Crime

With help from journalism students, Miami man freed after 12 years behind bars for murder

One month after a judge ordered a new trial and cast doubt on the evidence against him for murder, Andre Gonzalez is a free man.

Prosecutors on Tuesday dropped the case against Gonzalez, who spent 12 years behind bars for a murder outside a North Miami-Dade nightclub, a killing his defense lawyers said he did not commit. Gonzalez, who was also known in court records by the alias Tony Brown, walked out of jail just before noon.

“The sun and the breeze just felt so wonderful, knowing I’m walking on real pavement,” Gonzalez said of walking out of jail. “It’s been such a long time and hard struggle. It’s a wonderful feeling right now.”

Gonzalez, 46, said he plans to reunite with his four children and his fiancée. He isn’t sure what his future holds. “I’m just trying to let it all sink in,” he said.

His freedom came thanks to students from the Medill Justice Project at Northwestern University, who interviewed a prison inmate that admitted Gonzalez was not the killer. The inmate, Arnold Clark, later testified in court that his friend, a DJ at the club that night, was the actual killer, not Gonzalez.

In September, Miami-Dade Circuit Judge Miguel de la O agreed with the defense, casting doubt on the state’s key eyewitness and the significance of DNA found on a cap found at the crime scene. He ordered the conviction reversed — and that Gonzalez be given a new trial.

“[Gonzalez] presented credible, admissible evidence demonstrating that the crimes of which he was convicted may very well have been committed by another,” De la O wrote in his order.

The Miami-Dade State Attorney’s Office, however, “disagrees with this conclusion” and says the judge ignored key evidence — including that the supposed real gunman “was too short to be the assailant,” according to a final memo released on Tuesday.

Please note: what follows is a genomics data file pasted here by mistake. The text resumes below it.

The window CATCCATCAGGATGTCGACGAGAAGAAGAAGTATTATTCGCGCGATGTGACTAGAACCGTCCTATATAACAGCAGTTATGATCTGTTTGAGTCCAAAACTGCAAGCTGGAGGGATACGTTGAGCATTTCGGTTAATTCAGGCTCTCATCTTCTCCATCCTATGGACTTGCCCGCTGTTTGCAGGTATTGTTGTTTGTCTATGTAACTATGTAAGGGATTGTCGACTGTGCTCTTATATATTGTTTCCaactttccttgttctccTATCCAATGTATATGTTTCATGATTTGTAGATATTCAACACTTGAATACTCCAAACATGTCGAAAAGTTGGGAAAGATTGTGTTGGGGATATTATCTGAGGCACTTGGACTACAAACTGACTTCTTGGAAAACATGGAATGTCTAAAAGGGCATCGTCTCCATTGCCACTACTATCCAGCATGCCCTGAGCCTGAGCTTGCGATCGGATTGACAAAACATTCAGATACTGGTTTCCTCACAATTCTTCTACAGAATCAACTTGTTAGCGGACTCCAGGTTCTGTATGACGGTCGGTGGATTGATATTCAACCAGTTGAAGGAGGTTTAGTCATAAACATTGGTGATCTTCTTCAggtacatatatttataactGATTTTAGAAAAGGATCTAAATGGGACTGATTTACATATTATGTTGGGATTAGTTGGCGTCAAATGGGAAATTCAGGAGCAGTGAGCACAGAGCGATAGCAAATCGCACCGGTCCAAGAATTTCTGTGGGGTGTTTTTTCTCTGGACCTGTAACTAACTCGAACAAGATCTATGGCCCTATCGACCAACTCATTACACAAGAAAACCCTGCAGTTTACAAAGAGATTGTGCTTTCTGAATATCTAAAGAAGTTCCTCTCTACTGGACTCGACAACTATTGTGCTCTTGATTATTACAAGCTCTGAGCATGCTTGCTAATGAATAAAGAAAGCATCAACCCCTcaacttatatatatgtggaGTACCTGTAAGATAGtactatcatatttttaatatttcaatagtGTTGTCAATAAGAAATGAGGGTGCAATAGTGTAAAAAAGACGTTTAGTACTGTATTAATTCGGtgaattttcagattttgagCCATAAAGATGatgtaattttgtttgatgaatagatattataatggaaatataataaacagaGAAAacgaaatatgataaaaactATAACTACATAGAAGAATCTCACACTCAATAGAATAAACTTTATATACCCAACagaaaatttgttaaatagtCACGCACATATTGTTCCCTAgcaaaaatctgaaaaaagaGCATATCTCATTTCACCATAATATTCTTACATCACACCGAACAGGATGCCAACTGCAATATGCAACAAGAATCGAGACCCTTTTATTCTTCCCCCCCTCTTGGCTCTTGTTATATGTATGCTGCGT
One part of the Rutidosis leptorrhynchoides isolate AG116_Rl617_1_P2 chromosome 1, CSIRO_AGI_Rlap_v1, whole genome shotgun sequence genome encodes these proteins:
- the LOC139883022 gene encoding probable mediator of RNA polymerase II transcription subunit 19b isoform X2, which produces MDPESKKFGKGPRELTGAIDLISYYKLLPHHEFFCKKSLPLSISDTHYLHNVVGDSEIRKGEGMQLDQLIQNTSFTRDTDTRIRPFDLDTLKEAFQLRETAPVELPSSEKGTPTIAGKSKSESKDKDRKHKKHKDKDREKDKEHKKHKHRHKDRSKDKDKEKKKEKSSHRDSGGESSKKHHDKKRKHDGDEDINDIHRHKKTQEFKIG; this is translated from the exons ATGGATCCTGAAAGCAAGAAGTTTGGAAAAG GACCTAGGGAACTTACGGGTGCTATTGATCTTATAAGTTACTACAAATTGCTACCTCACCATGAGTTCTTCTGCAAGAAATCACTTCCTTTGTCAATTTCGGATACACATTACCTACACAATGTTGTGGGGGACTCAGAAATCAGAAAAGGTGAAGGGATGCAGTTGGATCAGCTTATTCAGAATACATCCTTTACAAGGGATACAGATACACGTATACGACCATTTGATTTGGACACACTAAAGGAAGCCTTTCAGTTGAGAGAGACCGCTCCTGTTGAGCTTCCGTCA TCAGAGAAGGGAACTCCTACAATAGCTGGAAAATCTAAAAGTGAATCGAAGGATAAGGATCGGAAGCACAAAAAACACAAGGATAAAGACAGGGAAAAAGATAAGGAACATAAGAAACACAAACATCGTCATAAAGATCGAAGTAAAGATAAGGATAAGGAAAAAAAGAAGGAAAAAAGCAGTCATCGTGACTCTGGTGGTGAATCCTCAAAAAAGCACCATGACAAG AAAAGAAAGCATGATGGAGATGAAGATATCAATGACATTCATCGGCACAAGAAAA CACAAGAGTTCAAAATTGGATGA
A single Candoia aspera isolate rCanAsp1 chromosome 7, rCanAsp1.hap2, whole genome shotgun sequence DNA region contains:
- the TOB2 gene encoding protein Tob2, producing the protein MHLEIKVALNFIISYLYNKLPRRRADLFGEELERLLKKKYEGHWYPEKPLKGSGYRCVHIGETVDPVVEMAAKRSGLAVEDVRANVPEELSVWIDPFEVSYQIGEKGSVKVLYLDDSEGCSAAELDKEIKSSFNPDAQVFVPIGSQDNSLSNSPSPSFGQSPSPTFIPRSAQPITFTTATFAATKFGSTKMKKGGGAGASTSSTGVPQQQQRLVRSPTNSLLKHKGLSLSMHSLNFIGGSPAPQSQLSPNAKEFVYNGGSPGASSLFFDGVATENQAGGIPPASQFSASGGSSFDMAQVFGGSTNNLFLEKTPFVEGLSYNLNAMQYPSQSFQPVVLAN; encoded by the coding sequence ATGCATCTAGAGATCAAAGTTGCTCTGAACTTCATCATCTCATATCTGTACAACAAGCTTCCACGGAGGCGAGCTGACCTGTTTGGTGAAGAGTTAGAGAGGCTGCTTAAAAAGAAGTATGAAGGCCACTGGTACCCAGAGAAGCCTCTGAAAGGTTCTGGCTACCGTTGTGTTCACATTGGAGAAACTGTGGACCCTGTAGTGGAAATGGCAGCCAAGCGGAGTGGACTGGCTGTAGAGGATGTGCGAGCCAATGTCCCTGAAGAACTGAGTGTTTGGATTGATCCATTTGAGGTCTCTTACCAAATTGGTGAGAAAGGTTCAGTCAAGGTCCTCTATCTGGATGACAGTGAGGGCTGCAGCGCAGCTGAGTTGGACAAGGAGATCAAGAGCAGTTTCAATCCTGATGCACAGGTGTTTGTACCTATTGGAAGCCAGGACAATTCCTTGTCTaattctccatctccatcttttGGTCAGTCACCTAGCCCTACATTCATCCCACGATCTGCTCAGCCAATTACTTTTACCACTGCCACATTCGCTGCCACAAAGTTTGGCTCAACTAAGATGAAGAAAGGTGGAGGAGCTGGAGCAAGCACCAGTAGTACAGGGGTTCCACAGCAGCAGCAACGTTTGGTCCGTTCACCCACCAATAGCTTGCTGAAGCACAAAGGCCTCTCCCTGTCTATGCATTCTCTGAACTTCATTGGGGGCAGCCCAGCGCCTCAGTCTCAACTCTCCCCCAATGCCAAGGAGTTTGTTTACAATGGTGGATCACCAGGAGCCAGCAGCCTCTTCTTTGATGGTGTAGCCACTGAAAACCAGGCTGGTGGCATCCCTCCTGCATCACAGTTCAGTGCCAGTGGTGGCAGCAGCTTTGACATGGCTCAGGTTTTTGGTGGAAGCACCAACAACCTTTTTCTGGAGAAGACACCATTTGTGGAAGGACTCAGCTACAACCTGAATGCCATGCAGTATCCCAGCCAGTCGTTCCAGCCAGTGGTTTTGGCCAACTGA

But prosecutors decided to drop the case because Michael Morris, the surviving victim and key eyewitness, is in a “very fragile state and questions his ability to withstand another trial.” Also, the victim’s DNA has long been destroyed, meaning it can’t be tested on items that might refute Clark’s story, prosecutor Chiaka Ihekwaba wrote in the memo.

“The state of Florida, in no way, believes that this defendant is innocent of the crime,” she wrote.

At Gonzalez’s original trial, prosecutors maintained that he was the one who shot and killed Nigel Whatley during a robbery and scuffle outside the Players Club in October 2005. A surviving victim, Michael Morris, who was wounded in the robbery, identified Gonzalez as the attacker.

But Morris told police he was only “60 percent” certain the attacker was Gonzalez, who also went by the name Andre Gonzalez. Defense lawyers said Miami-Dade police homicide detectives mishandled the photo lineup when interviewing the surviving victim.

Other key evidence was Gonzalez’s DNA, which was discovered on a black skull cap discarded near Whatley’s body, a cap Morris later claimed the gunman wore during the robbery. During the trial, Gonzalez’s girlfriend testified she was with him at the club that night, but took no part in the killing.

His defense lawyers suggested that Gonzalez dropped his cap in the parking lot that night, and detectives planted the idea of the gunman wearing the cap in the mind of the eyewitness. Judge de la O agreed, saying Morris never mentioned the gunman wore a cap until nine months after the shooting.

Jurors in 2010 originally found Gonzalez guilty of second-degree murder, attempted murder and armed robbery. He was sentenced to life in prison. Afterward, a Miami-Dade judge granted a request for a new trial, but the decision later was overturned by an appeals court.

As for Clark, he said he initially refused to testify at the time of the crime for fear of reprisals from the nightclub, or the real killer.

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